NEW YORK (AP) — It's become the common catchphrase for those seeking to lead the biggest U.S. city: New York is increasingly out of reach for the middle class.
That sounds inarguable in the home of the $125 million penthouse, the $1 million parking spot and the $295 burger. And it's a strategic line for candidates looking to capitalize on the view among many that ultra-rich Mayor Michael Bloomberg has been out of touch with the average person.
But is it just populist campaign rhetoric, or is the Big Apple really hollowing out at the socioe-economic core?
Key statistics are mixed but indeed sketch a city of increasing economic extremes and a crunch in the middle. It's a trend nationwide, but the wealth has raced to the top faster here.
From a pier in Brooklyn's middle-income Sheepshead Bay, charter fishing boat captain Keith Kmiotek sees a New York that's gotten tougher for middle-class or working-class people.
His father bought a house in the city on a carpenter's income; Kmiotek, now a married father himself, rents and doesn't see a clear path to buying. And he's frustrated by what he considers a tax structure that works for the wealthy and a social-service system directed at the indigent.
"You're choked out" as a New Yorker in the middle, Kmiotek says. "You've either got to be very poor or very rich."
That's a theme Public Advocate Bill de Blasio has hammered on his way to a big lead in the polls ahead of Tuesday's Democratic mayoral primary, telling a "tale of two cities" with have-it-alls on one side, have-nots on the other and the center "in danger of disappearing."
Rival Christine Quinn, the City Council speaker, speaks frequently of her "actual record of delivering for middle-class New Yorkers." Former U.S. Rep. Anthony Weiner has built his campaign around a series of ideas to aid "the middle class and those struggling to make it."
It's such a theme that a debate Tuesday featured a video montage of them and fellow Democratic hopefuls City Comptroller John Liu and former Comptroller Bill Thompson repeating the words "middle class." Other major candidates also have talked up plans to help people either get to or stay in the middle class.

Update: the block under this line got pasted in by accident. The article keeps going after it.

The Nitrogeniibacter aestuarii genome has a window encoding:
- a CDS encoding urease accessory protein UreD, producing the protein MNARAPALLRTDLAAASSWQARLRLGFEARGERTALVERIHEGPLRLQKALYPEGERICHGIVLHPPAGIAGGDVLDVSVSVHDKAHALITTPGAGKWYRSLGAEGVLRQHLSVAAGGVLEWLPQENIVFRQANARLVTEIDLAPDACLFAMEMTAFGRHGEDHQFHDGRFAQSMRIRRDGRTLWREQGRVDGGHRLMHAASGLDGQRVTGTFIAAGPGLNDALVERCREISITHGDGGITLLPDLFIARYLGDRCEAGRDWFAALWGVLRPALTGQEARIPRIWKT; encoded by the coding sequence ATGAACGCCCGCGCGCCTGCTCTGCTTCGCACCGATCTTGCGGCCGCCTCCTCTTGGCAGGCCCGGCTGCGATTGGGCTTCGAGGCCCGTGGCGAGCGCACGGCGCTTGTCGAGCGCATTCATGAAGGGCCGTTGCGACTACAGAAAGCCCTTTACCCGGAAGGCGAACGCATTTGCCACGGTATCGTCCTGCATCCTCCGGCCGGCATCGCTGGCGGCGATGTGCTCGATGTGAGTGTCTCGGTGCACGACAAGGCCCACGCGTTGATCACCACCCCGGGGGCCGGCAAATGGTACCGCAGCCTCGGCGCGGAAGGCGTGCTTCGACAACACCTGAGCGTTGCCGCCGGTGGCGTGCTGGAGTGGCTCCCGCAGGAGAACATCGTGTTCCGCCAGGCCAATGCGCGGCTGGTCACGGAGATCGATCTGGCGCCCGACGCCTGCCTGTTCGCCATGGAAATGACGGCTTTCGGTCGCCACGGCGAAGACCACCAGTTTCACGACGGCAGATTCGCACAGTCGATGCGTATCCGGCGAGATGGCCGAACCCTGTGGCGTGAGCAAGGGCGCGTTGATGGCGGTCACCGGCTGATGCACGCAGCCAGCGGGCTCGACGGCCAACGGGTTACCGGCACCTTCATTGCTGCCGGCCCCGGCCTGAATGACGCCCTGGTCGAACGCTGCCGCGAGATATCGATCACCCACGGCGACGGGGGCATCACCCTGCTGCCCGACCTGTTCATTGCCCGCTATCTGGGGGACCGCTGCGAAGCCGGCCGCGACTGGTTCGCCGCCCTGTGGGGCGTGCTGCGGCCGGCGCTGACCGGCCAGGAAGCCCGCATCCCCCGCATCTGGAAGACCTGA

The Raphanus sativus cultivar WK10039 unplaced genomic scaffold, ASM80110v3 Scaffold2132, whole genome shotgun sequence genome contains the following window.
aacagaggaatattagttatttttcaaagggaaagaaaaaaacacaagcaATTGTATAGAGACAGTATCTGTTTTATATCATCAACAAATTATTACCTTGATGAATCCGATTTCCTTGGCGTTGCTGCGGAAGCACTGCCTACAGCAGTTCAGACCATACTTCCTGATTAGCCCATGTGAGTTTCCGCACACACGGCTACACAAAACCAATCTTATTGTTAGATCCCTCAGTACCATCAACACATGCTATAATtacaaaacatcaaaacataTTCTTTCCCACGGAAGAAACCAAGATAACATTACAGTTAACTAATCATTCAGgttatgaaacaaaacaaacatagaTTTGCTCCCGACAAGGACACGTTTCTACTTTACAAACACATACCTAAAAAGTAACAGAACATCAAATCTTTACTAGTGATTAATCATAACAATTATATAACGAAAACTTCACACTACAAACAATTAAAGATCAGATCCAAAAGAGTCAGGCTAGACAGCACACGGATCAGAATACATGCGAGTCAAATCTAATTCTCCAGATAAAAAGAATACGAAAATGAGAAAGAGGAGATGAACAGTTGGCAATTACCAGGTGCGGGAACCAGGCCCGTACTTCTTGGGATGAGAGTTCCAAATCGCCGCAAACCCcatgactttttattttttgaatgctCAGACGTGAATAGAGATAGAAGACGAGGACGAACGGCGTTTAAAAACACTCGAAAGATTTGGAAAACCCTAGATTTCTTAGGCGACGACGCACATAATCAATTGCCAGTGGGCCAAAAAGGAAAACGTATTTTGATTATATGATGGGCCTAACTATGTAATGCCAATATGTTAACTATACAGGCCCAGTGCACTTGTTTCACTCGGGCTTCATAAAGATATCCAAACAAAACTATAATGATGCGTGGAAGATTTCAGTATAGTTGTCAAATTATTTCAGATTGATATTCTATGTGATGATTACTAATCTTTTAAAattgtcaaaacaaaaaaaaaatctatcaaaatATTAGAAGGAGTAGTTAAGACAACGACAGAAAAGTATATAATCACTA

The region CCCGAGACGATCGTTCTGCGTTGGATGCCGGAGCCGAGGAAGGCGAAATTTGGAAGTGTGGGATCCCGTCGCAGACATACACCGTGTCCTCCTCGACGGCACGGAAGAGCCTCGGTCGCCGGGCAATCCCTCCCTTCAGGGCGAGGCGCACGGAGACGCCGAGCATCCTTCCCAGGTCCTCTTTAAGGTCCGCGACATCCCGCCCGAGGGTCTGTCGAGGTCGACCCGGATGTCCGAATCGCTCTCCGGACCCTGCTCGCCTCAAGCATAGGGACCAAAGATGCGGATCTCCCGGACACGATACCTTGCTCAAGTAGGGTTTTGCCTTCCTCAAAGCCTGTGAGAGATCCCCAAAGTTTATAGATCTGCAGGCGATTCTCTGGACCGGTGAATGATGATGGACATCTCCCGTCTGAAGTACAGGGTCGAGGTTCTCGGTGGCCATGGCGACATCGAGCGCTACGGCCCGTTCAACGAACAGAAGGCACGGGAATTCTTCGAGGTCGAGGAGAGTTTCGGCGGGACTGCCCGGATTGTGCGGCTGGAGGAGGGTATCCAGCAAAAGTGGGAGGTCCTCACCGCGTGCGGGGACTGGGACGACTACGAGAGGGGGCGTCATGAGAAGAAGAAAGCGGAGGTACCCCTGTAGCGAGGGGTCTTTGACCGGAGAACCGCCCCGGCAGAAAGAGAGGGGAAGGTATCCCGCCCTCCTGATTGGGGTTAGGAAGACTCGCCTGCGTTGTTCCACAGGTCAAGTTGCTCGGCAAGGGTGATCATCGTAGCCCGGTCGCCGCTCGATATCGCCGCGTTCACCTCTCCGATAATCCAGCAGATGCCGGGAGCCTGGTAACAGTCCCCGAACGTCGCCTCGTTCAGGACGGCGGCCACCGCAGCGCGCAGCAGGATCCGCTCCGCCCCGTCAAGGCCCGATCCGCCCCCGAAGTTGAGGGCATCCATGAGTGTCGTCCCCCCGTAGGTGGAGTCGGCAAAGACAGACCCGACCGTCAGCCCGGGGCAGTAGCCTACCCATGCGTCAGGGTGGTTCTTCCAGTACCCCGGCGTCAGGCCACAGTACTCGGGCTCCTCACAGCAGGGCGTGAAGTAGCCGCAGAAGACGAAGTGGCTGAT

Tracking the middle class is tricky because there's no standard definition of what it is.
Various research reports conclude it has shrunk in New York City and nationwide during roughly the last decade, continuing a trend that dates to the 1970s. Reports also find the gains increasingly concentrated in the top rungs of the income ladder, a shift particularly pronounced in New York.
"The stratification is not new. It's the degree and the dimensions," says Fred Siegel, a senior fellow at the Manhattan Institute, a conservative think tank.
Under one widely used calculation of income inequality, called the Gini index, New York City outranks the 14 next-biggest U.S. cities and the nation as a whole, looking more like Paraguay and Thailand, according to U.S. Census Bureau and CIA figures.
The proverbial "1 percent" of households at the top of New York City's income ladder — here, that starts around $500,000 — reeled in about 36 percent of all the income in 2011. That was three times their share in 1980, according to state tax data analyzed by the Fiscal Policy Institute, a liberal-leaning research center.
Nationwide, the 1 percent's slice of the income pie grew more modestly, from 10 percent to 20 percent.
As for the middle, one basic measure __ the median household income, adjusted for inflation — declined by about 4 percent in the city from 1999 to 2011, to about $49,500, Census Bureau data show. Nationwide, the decline in median income was nearly 11 percent.
While the median income dropped, New York's median rent-and-utility costs went up 8.5 percent from 2005 to 2011, to about $1,200, growing faster here than in the next five biggest U.S. cities, according to New York University's Furman Center for Real Estate and Urban Policy. Some two-thirds of New Yorkers rent their homes.
But by some measures, New York has fared well during a rocky decade. The unemployment rate spiked less in New York than in other major cities from 2001 to 2011, according to the Furman Center. Labor officials say the city has more than recovered the number of jobs lost during the Great Recession.
Bloomberg points to accomplishments with benefits for the city as a whole, such as lower crime rates and longer lifespans, during his 12-year tenure.
"The middle class is the vast bulk of people in this city. .... To say that we're driving them out, I think, just doesn't make any sense," he said recently while trumpeting a Queens development he called the city's largest new middle-class community in at least 40 years.
In an interview with New York magazine, Bloomberg said he found de Blasio's "two cities," rhetoric divisive. He added that one of the best ways to help the city's have-nots is to attract even more wealthy people to the city.
"They are the ones that pay the bills," the mayor said. "This city is not two groups, and if to some extent it is, it's one group paying for services for the other."
Bloomberg also implied that poor New Yorkers have never had it better.
"By most of the world's standards, you ain't poor," said Bloomberg. "I'm not being cavalier about it, but most places in the world our poor are wealthy."
But things aren't easy for Akin Isci, who emigrated from Turkey 15 years ago because he felt New Yorkers respected each other regardless of their backgrounds.
The 38-year-old married father recently left his longtime job at a gourmet market because he was denied a raise after a promotion, he said.
Since 2001, "everything has gotten harder. ... The average people, they're sort of surviving," he says. "But, of course, they thank God that we live in a beautiful city."
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